Goodbye, Farewell and Amen – 2

Even my personal life wasn’t immune. When I told Fargo one morning that my wife wouldn’t let me play violent games in front of our then seven-month-old newborn, the result was my appearance in one of the last Daily Victims. This happened more than once, actually. Years later my World of Warcraft character became Flintlocke’s Dad.

I recall a moment back in January of 2004 when I was one of the first people into the office. Our then-editor John Keefer (now over at Crispy Gamer) came in and asked me if I’d like to head down to Blizzard. Apparently the person who was supposed to go with him was late, so I was picked because I showed up (there’s a lesson there, kids!). I didn’t even ask what we were seeing. All I knew was that I’d finally get a chance to visit the offices of the people who’d created StarCraft. As it turned out, the game we were going to play was a little title called World of Warcraft. I believe we were some of the first people outside of the actual company to actually play the game, and while my first thought about it was “What the hell does Blizzard know about running an MMO?,” I came back convinced I had seen the future of the genre. How many people get to be at the birth of something truly remarkable?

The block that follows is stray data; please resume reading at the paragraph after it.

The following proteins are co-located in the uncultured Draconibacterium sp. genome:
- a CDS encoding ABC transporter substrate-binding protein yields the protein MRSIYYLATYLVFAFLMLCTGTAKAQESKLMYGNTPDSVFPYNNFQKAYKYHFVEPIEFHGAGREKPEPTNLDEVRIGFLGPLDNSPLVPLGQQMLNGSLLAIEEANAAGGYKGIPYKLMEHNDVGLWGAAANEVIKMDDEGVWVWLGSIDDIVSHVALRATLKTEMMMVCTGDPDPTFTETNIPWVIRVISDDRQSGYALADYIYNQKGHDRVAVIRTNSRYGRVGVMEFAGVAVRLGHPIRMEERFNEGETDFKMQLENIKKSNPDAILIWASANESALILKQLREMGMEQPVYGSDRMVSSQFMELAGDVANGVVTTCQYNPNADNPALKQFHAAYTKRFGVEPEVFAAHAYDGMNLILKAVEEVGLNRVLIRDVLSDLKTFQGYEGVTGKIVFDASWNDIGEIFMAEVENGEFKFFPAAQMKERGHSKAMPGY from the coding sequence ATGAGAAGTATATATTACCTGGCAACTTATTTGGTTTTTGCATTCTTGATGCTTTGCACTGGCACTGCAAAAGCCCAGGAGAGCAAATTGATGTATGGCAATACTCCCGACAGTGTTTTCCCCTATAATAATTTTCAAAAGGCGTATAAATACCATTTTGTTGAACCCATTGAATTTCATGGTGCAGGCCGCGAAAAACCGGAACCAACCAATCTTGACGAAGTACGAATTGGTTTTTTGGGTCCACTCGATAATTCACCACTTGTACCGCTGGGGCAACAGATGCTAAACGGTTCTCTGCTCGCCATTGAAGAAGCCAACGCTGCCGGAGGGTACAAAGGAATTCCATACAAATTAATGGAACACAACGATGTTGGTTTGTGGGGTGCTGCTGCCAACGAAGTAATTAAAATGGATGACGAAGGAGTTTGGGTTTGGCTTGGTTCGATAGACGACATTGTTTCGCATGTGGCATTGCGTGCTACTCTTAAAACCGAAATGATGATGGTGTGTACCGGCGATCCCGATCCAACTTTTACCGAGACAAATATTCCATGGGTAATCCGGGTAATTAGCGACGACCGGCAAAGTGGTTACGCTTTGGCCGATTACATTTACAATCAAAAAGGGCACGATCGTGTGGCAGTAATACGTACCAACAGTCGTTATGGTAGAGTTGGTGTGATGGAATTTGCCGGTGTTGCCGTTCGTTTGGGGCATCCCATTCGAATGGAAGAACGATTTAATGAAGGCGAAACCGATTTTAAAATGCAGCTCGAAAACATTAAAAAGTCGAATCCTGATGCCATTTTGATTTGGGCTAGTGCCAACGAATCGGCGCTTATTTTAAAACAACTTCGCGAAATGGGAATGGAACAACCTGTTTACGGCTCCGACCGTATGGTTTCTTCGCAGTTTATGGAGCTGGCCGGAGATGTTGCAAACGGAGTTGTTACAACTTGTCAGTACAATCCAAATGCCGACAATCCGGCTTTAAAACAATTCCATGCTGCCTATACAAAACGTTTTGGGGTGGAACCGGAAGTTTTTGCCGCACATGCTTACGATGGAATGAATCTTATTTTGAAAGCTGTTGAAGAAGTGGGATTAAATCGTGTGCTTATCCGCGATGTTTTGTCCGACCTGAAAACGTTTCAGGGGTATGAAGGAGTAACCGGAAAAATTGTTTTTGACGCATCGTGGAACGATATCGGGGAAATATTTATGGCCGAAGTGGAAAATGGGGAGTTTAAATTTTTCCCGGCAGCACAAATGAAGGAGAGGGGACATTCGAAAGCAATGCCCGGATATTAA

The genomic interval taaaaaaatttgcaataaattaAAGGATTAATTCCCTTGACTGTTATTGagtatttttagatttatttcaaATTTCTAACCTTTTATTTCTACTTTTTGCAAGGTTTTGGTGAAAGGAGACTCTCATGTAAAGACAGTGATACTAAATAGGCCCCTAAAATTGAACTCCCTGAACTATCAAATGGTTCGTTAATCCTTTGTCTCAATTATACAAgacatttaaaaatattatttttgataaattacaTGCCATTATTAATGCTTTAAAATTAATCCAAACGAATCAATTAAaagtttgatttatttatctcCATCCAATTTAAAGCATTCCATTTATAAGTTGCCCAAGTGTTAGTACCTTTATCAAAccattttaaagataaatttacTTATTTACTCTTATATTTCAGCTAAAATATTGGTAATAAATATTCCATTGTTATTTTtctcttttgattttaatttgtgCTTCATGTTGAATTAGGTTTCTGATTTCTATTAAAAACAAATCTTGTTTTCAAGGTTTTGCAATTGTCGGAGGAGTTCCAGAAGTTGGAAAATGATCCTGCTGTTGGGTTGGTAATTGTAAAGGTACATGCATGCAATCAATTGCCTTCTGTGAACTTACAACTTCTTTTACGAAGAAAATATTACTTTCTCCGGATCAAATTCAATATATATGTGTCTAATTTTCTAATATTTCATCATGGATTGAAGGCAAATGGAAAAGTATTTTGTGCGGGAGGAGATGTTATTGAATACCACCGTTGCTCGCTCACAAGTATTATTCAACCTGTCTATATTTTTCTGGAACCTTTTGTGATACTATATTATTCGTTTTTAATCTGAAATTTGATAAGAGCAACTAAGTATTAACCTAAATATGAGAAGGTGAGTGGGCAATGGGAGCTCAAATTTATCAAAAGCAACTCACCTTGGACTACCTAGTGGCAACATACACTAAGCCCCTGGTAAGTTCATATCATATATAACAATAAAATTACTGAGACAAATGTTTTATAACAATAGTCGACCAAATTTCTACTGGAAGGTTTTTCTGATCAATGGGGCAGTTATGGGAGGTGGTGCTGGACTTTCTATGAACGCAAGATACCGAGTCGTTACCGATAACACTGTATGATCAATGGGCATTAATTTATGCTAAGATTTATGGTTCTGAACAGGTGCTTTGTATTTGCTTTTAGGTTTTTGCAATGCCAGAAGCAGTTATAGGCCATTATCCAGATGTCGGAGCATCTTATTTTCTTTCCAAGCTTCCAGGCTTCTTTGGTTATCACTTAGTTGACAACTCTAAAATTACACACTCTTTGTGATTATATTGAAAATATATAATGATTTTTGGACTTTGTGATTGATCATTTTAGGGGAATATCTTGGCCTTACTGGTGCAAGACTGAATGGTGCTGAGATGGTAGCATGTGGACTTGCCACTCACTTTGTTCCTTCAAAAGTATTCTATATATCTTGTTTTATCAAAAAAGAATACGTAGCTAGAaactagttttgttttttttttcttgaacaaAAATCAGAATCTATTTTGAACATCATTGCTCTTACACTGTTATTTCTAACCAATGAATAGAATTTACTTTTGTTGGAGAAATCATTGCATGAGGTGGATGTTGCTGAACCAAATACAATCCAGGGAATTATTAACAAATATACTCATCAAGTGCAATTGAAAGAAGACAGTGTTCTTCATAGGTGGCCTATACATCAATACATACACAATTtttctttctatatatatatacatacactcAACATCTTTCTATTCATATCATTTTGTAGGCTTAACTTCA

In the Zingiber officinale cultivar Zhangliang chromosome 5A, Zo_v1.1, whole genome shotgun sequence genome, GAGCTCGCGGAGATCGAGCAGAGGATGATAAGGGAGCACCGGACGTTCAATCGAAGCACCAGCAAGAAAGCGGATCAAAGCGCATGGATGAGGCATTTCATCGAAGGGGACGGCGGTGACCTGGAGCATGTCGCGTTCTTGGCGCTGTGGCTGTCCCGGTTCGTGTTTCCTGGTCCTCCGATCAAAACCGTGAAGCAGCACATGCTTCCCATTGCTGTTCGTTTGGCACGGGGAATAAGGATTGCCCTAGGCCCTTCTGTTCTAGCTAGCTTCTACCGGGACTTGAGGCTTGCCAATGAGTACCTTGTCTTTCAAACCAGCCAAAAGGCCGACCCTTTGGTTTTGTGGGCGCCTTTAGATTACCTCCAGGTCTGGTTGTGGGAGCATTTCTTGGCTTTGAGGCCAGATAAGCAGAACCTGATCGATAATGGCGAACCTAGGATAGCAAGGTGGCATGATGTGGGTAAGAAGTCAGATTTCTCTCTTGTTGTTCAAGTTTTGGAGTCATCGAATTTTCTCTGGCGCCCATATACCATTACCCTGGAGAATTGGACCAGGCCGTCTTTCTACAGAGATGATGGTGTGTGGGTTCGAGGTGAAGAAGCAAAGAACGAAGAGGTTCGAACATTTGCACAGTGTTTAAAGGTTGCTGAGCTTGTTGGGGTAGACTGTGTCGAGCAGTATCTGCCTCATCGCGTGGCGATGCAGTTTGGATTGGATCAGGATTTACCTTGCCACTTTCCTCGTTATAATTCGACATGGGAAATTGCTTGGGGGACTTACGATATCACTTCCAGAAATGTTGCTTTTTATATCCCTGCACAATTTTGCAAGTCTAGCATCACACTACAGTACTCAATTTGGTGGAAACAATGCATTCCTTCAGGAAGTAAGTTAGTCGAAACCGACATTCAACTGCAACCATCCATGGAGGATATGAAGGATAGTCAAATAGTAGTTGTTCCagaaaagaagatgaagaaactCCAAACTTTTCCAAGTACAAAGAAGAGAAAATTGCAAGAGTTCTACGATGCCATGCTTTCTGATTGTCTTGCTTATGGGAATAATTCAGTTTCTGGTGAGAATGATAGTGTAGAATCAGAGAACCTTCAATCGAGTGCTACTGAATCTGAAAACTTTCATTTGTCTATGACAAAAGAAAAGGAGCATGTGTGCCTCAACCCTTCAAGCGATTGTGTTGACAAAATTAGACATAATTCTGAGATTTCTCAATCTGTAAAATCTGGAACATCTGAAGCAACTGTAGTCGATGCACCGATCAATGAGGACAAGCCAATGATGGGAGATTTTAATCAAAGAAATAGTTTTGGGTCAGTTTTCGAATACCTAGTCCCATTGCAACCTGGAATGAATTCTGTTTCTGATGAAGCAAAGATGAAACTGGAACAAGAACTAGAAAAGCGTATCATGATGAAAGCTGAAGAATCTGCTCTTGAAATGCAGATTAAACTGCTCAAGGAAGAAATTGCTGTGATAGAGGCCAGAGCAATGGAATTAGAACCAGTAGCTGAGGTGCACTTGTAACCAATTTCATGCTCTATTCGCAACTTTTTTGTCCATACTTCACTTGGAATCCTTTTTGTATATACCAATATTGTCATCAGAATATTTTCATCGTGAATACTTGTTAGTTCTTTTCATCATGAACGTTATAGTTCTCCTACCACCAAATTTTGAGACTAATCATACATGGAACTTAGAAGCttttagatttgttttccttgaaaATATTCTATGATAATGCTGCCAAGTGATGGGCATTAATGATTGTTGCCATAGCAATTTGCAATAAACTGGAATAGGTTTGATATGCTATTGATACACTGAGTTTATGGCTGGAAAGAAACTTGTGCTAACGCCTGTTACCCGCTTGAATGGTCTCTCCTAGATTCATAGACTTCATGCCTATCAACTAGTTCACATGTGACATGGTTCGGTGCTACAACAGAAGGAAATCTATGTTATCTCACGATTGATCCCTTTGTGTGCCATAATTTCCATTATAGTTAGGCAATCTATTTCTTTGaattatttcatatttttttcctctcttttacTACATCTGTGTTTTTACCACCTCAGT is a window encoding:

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If there was one thing I truly loved about this job it was following what was going on in the world of gaming and trying to dig a bit deeper and find a perspective that might have been missed. When I did what I thought was a bog-standard interview with then-Star Wars: Galaxies producer Haden Blackman about the appearance of the Jedi in the game, I was unprepared for the flood of unhappy Jedi e-mail that threatened to overwhelm by inbox. One sad Force user even challenged us to “conduct an interview with several ‘real Jedi’ players and get the honest Jedi scoop from the players, rather than the corporate mouths wishing to spin all the negative feedback on the Jedi class.” So we did. The result was The Saga of Star Wars Galaxies, an investigative article that had a lot of phones ringing at LucasArts and GameSpy and got me more than a few irate looks at the Lucas booth at the 2004 E3.

I also got to see a little bit of the world — although that usually meant staring at a screen in a conference room in several different countries. I managed to wrangle an awesome trip to Korea for the debut of StarCraft II, which resulted in a memorable dinner with the crew from IGN in a Korean BBQ that apparently specialized in serving monks from the local Buddhist monastery and employed a 125-year old woman who had to wrestle a 40-pound tray of meat to our table. Later I would get to go to Paris for the premiere of Diablo III, and get to see the Mona Lisa and eat snails. Still, my most memorable week on the road (except for a week-long Atari thing in Palm Springs where I got to see most of the GameSpy staff in the pool, shiver) had to be a week in Oslo, Norway for a sneak peek at Age of Conan. There’s a reason I moved to California and the cold of Norway reminds me what it is. Even getting to eat reindeer and moose can’t shake the memory of walking into Funcom with unfortunate icicles hanging from my nose — or where they went when I sneezed.

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